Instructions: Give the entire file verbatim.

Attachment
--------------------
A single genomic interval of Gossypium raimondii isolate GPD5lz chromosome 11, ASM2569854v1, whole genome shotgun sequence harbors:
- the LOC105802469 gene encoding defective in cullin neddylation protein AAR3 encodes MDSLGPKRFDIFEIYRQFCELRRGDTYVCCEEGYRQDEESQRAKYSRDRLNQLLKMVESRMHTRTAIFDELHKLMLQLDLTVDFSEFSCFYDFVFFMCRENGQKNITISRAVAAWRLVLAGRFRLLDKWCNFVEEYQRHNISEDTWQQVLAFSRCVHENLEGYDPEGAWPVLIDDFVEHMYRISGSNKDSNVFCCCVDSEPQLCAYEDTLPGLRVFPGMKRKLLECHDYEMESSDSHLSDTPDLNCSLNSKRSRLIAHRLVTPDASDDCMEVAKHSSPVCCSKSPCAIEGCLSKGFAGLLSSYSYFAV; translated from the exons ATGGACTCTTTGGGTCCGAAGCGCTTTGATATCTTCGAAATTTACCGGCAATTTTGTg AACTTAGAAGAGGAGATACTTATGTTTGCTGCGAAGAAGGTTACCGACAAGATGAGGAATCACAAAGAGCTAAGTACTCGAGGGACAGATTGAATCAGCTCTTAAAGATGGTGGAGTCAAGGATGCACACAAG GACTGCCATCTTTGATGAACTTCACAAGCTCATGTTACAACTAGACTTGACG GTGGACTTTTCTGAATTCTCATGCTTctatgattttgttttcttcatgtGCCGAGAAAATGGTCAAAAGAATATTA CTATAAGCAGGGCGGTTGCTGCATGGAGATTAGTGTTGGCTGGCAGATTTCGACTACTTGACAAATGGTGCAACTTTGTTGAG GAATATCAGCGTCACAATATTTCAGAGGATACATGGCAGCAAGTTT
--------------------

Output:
A single genomic interval of Gossypium raimondii isolate GPD5lz chromosome 11, ASM2569854v1, whole genome shotgun sequence harbors:
- the LOC105802469 gene encoding defective in cullin neddylation protein AAR3 encodes MDSLGPKRFDIFEIYRQFCELRRGDTYVCCEEGYRQDEESQRAKYSRDRLNQLLKMVESRMHTRTAIFDELHKLMLQLDLTVDFSEFSCFYDFVFFMCRENGQKNITISRAVAAWRLVLAGRFRLLDKWCNFVEEYQRHNISEDTWQQVLAFSRCVHENLEGYDPEGAWPVLIDDFVEHMYRISGSNKDSNVFCCCVDSEPQLCAYEDTLPGLRVFPGMKRKLLECHDYEMESSDSHLSDTPDLNCSLNSKRSRLIAHRLVTPDASDDCMEVAKHSSPVCCSKSPCAIEGCLSKGFAGLLSSYSYFAV; translated from the exons ATGGACTCTTTGGGTCCGAAGCGCTTTGATATCTTCGAAATTTACCGGCAATTTTGTg AACTTAGAAGAGGAGATACTTATGTTTGCTGCGAAGAAGGTTACCGACAAGATGAGGAATCACAAAGAGCTAAGTACTCGAGGGACAGATTGAATCAGCTCTTAAAGATGGTGGAGTCAAGGATGCACACAAG GACTGCCATCTTTGATGAACTTCACAAGCTCATGTTACAACTAGACTTGACG GTGGACTTTTCTGAATTCTCATGCTTctatgattttgttttcttcatgtGCCGAGAAAATGGTCAAAAGAATATTA CTATAAGCAGGGCGGTTGCTGCATGGAGATTAGTGTTGGCTGGCAGATTTCGACTACTTGACAAATGGTGCAACTTTGTTGAG GAATATCAGCGTCACAATATTTCAGAGGATACATGGCAGCAAGTTT